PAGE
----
Paraganglioma of the urinary bladder is rare, comprising ˂0.06% of all vesical tumors.  The tumor usually develops in young adult women.  The most common clinical presentation is painless hematuria, headache, palpitation, anxiety, and hypertension due to excess catecholamine secretion.  Most of the paragangliomas (~90%) are benign and can be cured by surgical resection alone.  Surgical removal either through partial cystectomy or transurethral resection, is still the gold standard of treatment. Herein, we report a case of nonfunctioning paraganglioma of the urinary bladder, which is a rare entity.
| Case report|| |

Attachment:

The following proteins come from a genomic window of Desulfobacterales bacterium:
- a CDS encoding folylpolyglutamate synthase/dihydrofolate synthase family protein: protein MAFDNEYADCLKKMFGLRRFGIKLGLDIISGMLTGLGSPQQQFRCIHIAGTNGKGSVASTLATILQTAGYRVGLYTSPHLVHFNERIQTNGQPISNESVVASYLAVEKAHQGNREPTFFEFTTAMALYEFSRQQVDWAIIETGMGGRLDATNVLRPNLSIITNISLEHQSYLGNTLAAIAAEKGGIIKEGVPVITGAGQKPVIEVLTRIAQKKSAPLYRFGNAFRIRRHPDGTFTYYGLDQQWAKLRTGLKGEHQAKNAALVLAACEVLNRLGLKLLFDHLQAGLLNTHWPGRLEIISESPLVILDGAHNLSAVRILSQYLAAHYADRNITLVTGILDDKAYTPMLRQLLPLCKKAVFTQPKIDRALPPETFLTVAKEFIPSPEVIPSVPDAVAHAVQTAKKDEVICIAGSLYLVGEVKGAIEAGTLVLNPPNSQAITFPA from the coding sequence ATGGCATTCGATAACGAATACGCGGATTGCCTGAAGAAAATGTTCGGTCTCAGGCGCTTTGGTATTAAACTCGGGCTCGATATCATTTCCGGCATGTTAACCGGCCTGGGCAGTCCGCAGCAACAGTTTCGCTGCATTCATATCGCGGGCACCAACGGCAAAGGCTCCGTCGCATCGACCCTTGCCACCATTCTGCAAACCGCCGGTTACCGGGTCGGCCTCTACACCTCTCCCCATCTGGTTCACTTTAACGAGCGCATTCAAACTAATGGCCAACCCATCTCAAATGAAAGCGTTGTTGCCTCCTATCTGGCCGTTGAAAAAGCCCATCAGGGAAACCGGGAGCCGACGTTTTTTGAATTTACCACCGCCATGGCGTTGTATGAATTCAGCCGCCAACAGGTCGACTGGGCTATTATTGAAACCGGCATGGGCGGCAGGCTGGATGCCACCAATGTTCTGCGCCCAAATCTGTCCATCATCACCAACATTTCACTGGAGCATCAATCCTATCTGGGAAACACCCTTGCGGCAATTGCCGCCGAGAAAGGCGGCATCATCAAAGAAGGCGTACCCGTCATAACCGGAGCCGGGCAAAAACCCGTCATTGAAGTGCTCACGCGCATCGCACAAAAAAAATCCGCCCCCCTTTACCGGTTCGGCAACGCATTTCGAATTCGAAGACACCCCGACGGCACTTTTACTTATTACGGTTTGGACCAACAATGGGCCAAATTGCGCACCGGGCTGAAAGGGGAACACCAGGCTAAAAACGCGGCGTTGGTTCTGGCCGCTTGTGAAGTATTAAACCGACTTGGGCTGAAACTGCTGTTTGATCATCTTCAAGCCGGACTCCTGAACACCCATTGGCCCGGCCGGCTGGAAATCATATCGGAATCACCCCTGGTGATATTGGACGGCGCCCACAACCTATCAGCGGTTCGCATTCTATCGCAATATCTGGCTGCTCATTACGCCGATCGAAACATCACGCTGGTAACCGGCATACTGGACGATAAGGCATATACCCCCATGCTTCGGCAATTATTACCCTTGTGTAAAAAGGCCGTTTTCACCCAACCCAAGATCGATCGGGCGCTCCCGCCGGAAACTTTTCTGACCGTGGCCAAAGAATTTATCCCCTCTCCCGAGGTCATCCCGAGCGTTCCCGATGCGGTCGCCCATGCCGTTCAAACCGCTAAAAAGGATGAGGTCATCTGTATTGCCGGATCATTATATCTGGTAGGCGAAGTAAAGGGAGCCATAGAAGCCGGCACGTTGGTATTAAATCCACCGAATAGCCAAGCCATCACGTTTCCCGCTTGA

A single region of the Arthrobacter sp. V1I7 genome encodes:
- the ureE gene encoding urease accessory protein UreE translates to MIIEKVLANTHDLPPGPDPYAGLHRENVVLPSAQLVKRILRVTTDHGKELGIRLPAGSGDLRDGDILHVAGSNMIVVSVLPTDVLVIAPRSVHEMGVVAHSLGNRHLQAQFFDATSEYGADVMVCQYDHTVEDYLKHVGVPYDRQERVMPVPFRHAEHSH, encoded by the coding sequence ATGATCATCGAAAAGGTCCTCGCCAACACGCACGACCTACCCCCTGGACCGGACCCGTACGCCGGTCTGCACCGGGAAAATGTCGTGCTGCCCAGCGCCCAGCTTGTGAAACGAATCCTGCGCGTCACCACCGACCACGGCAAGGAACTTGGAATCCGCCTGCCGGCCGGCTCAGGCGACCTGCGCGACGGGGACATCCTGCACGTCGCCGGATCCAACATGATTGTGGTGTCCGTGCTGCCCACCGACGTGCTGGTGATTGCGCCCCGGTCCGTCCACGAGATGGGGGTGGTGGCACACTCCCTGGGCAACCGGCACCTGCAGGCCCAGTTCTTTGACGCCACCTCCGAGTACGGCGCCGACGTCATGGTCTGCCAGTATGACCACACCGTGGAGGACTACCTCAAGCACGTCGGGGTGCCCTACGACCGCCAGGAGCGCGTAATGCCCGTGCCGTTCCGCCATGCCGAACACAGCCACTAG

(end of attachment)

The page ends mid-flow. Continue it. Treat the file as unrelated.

A 24-year-old-female without a history of hypertension presented with intermittent painless gross hematuria since 7 months. Physical and systemic examination were unremarkable. Urine examination showed a large number of red blood cells. Ultrasonography revealed a solid lobulated mass measuring 3.3 cm × 3 cm × 2 cm projecting from the anterior wall of the urinary bladder. Further, I 131 metaiodobenzylguanidine (MIBG) scan was performed which showed normal study. Urine catecholamine levels were within normal limits that is 45 μg/24 h (normal range 13-57 μg/24 h). Clinically, possibility of urothelial carcinoma or paraganglioma was kept. Transurethral resection was performed. During transurethral resection (transurethral resection of bladder tumor), patient had sudden onset hypertension and tachycardia along with arrhythmia. Grossly, specimen was yellow tan and measured 3 cm × 3 cm × 2 cm, cut surface was homogenous and brown orange. On microscopic examination, tumor cells were arranged in nests surrounded by delicate fibrovascular stroma and showed infiltration in the muscle layer. These cells had round or ovoid nuclei having one or multiple nucleoli and having abundant, granular, eosinophilic cytoplasm with well-defined borders [Figure 1]. There was no evidence of infiltration in tumor margins. Immunohistochemical staining was positive for neuron specific enolase (NSE), synaptophysin, chromogranin in tumor cells and S100 was positive in the surrounding fibrovascular stroma, however tumor cells were negative for cytokeratin, which ruled out possibility of urothelial carcinoma [Figure 2]. Final diagnosis of nonfunctionaing paraganglioma of the urinary bladder was made. At present, the patient is symptom-free and is on regular follow-up every 6 months with no evidence of recurrence.